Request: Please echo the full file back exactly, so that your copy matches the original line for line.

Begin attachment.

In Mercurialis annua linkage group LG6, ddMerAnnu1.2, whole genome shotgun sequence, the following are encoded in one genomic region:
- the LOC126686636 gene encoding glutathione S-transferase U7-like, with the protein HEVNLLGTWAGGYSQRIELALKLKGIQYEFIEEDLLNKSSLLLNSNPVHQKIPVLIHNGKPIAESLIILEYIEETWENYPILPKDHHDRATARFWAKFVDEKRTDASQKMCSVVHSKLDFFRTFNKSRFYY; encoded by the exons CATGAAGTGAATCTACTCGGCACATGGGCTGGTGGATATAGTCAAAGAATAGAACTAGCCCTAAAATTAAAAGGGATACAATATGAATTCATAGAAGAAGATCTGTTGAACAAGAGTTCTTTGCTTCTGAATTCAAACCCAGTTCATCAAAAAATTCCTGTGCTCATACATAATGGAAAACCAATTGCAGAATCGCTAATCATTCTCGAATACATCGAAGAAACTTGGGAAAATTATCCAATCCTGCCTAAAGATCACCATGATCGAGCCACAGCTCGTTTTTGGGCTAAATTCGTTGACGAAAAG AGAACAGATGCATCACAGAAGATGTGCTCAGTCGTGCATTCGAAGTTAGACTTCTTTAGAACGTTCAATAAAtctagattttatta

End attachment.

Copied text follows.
In Mercurialis annua linkage group LG6, ddMerAnnu1.2, whole genome shotgun sequence, the following are encoded in one genomic region:
- the LOC126686636 gene encoding glutathione S-transferase U7-like, with the protein HEVNLLGTWAGGYSQRIELALKLKGIQYEFIEEDLLNKSSLLLNSNPVHQKIPVLIHNGKPIAESLIILEYIEETWENYPILPKDHHDRATARFWAKFVDEKRTDASQKMCSVVHSKLDFFRTFNKSRFYY; encoded by the exons CATGAAGTGAATCTACTCGGCACATGGGCTGGTGGATATAGTCAAAGAATAGAACTAGCCCTAAAATTAAAAGGGATACAATATGAATTCATAGAAGAAGATCTGTTGAACAAGAGTTCTTTGCTTCTGAATTCAAACCCAGTTCATCAAAAAATTCCTGTGCTCATACATAATGGAAAACCAATTGCAGAATCGCTAATCATTCTCGAATACATCGAAGAAACTTGGGAAAATTATCCAATCCTGCCTAAAGATCACCATGATCGAGCCACAGCTCGTTTTTGGGCTAAATTCGTTGACGAAAAG AGAACAGATGCATCACAGAAGATGTGCTCAGTCGTGCATTCGAAGTTAGACTTCTTTAGAACGTTCAATAAAtctagattttatta